Photo: Apple TV +
The first series of Apple TV + Lisey’s story effectively sets the scene, introducing viewers to the six main characters from the Stephen King novel on which this production is based. With a dreamlike and surreal tone, director Pablo Larraín walks through an introduction to a story about which has intangible things like memory, passion and creativity. Does art belong to the artist or the reader? The 2006 novel was one of King’s most personal, which is why he chose to adapt it himself, but it’s also one of his most unusual. There are no killer clowns in the sewers or haunted old hotels in Lisey’s story. It’s about connections, art, fandom, and mortality – not the easiest topics for a prestige miniseries. However, the first one is indeed brooding and very impressive in its art. Will it create more momentum and urgency to hold viewers closer? It is not necessary now, but it will soon be.
First of all, a bit of history. Stephen King considers Lisey’s story his best novel, and it is clearly a novel that has struck very closely. The genesis of the novel dates back to the summer of 1999, when King was hit by a pickup truck in Maine and was nearly killed. This forced the writer not only to question his mortality – his work became much more philosophical after the accident – but to consider what his death and his art would have done to his wife, Tabitha. The dedication of the book reads “For Tabby”. Lisey’s story emerged from these thoughts, especially after returning from the hospital to see that Tabitha had organized her studio. He returned to its author’s studio and had a vision of what it would have been like if he had never come home, his work in boxes.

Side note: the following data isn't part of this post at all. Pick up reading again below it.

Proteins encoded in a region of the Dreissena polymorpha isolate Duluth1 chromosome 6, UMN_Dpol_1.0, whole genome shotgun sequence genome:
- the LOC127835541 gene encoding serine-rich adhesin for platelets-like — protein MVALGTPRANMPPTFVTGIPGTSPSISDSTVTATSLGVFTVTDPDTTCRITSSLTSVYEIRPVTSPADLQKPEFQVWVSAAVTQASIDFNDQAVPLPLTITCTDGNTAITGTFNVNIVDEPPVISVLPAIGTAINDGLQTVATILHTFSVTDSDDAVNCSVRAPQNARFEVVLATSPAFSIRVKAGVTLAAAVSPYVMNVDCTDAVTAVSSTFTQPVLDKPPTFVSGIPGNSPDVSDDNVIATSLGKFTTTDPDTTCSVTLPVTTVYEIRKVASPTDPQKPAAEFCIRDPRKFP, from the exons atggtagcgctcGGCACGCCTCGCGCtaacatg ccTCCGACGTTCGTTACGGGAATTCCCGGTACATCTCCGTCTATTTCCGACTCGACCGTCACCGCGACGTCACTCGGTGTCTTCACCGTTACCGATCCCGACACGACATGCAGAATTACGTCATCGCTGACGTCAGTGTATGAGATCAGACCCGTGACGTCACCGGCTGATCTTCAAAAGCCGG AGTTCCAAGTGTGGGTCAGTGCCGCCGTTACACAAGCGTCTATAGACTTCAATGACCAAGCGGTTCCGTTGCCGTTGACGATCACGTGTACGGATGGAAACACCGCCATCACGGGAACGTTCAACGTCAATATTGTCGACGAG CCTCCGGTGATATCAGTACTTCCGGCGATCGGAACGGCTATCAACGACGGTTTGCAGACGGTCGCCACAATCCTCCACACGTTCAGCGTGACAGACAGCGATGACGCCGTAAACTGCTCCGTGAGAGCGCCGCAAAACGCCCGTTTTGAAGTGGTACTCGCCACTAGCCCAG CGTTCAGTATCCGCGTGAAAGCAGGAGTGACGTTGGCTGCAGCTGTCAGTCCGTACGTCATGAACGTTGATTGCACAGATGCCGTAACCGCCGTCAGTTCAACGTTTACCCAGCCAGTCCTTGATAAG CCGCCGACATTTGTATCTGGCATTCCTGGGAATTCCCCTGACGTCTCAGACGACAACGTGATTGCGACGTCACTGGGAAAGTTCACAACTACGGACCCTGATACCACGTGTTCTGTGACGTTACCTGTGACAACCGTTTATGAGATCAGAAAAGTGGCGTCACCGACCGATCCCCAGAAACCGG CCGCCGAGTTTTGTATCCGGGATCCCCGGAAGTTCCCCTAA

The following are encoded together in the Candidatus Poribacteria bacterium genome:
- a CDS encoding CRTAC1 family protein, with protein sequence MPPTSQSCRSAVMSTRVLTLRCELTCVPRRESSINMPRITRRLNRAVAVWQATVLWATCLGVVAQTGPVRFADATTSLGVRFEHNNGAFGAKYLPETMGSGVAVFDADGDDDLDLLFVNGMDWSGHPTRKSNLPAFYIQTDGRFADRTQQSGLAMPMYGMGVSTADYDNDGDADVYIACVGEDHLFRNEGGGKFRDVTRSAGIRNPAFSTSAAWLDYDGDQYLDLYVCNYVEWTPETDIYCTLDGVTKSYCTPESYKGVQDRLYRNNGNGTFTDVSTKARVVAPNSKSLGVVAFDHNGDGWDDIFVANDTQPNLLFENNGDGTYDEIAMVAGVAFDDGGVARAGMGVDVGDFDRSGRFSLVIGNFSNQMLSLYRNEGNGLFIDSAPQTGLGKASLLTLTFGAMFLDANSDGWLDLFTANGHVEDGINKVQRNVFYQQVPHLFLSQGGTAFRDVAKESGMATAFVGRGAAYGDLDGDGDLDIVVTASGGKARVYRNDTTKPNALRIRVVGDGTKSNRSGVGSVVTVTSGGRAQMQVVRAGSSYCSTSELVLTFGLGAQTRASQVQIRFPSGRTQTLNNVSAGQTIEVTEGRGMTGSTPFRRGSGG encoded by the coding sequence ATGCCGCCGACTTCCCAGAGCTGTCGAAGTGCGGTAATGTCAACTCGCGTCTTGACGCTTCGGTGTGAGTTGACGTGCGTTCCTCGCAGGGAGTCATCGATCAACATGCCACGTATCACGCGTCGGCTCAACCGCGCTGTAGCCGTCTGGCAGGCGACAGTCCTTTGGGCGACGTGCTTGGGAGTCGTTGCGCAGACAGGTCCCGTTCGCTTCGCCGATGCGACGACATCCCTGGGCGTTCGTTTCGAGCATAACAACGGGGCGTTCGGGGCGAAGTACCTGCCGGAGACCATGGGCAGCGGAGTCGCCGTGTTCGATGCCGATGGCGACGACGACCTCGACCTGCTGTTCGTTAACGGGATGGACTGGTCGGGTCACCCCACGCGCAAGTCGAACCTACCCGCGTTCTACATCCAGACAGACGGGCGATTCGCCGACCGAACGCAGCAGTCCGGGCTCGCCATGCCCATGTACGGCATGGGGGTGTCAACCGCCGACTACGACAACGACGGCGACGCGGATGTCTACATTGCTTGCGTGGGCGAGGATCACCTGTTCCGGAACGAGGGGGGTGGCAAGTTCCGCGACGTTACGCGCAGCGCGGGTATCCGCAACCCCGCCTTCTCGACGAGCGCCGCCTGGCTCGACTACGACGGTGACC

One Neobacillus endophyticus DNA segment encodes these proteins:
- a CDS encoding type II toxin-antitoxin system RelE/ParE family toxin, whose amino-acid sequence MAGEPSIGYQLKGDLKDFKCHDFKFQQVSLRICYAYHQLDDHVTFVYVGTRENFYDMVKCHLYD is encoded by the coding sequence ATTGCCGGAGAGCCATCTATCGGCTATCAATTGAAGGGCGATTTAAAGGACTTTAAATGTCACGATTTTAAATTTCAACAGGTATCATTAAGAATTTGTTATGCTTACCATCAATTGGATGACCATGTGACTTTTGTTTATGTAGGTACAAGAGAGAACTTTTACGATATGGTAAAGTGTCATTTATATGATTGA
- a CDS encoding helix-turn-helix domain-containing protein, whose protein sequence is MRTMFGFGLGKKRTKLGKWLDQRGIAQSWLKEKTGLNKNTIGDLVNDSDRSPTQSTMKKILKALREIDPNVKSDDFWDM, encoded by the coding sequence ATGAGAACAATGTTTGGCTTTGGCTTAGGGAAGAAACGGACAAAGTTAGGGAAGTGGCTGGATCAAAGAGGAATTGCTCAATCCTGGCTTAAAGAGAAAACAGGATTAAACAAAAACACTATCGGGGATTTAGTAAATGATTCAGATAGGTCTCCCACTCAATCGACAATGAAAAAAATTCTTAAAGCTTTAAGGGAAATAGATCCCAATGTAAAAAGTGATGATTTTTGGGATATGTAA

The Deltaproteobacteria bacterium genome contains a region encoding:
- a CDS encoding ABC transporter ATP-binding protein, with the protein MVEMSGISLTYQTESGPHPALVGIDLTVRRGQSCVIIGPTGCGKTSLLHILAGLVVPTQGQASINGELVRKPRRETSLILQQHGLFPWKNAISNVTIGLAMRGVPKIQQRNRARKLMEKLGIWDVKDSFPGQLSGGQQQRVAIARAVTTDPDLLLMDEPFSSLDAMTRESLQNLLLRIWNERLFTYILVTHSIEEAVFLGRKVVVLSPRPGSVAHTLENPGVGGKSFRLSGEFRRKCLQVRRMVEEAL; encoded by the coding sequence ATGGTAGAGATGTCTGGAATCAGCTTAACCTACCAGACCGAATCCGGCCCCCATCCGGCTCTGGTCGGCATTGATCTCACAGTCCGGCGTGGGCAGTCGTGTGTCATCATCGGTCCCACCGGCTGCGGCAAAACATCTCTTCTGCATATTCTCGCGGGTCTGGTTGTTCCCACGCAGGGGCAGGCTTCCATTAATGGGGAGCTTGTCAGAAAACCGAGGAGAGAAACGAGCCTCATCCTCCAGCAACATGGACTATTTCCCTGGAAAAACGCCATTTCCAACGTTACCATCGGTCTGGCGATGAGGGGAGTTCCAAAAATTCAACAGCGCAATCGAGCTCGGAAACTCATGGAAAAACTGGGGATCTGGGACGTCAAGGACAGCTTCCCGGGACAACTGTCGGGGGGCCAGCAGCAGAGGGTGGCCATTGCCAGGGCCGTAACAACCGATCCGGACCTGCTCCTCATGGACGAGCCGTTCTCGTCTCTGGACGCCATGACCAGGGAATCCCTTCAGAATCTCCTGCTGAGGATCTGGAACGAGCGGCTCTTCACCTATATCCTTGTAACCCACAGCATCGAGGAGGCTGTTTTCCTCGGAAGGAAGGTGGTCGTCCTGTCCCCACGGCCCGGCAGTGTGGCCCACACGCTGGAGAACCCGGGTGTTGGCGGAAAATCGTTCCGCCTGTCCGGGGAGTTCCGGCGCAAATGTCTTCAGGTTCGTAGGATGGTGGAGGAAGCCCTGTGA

And that’s essentially how Lisey’s story opens, as the widow of a famous writer browses her papers, manuscripts and other work products in her studio. Scott Landon (Clive Owen) is dead. Scott Landon is also very present. Lisey Landon (Julianne Moore) has the flashes of memory that come with cleaning up the belongings of lost loved ones. Scott tells him that she is every story and that if stories were once all he had, now he has it. It’s an interesting comparison. Is she like another of his stories? Something that matches his fantasy worlds? Or does she bring it out of them? Is she a way to escape his violent visions?
The incredible cinematographer Darius Khondji (Seven, Midnight in Paris, Uncut Gems, and many others) turns Lisey walking through the grounds of the Landon House in a way that almost resembles Larraín’s movie Jackie. After all, it is also the story of a woman who emerges from her husband’s shadow after his death. And there is another succulent sheet music (this one by Clark, who composed for National treasure and the movie Daniel is not real) as Larraín and Khondji follow Lisey through the natural world on her property, trying to capture her feelings using imagery of a lonely woman.
The first does not present the viewer only Lisey and Scott Landon. We also meet Lisey’s sisters: Darla (Jennifer Jason Leigh) and Amanda (Joan Allen), who is going through a nervous breakdown after learning of her ex-husband’s remarriage. There are also two invaders in this world: a professor named Dashmiel (Ron Cephas Jones) and a psychopath named Jim Dooley (Dane DeHaan). Dashmiel comes to Lisey at the start of the episode looking for Scott’s papers and unpublished works, even blocking the way to her car. Does she own the work of a brilliant writer because she was his partner? Who owns art?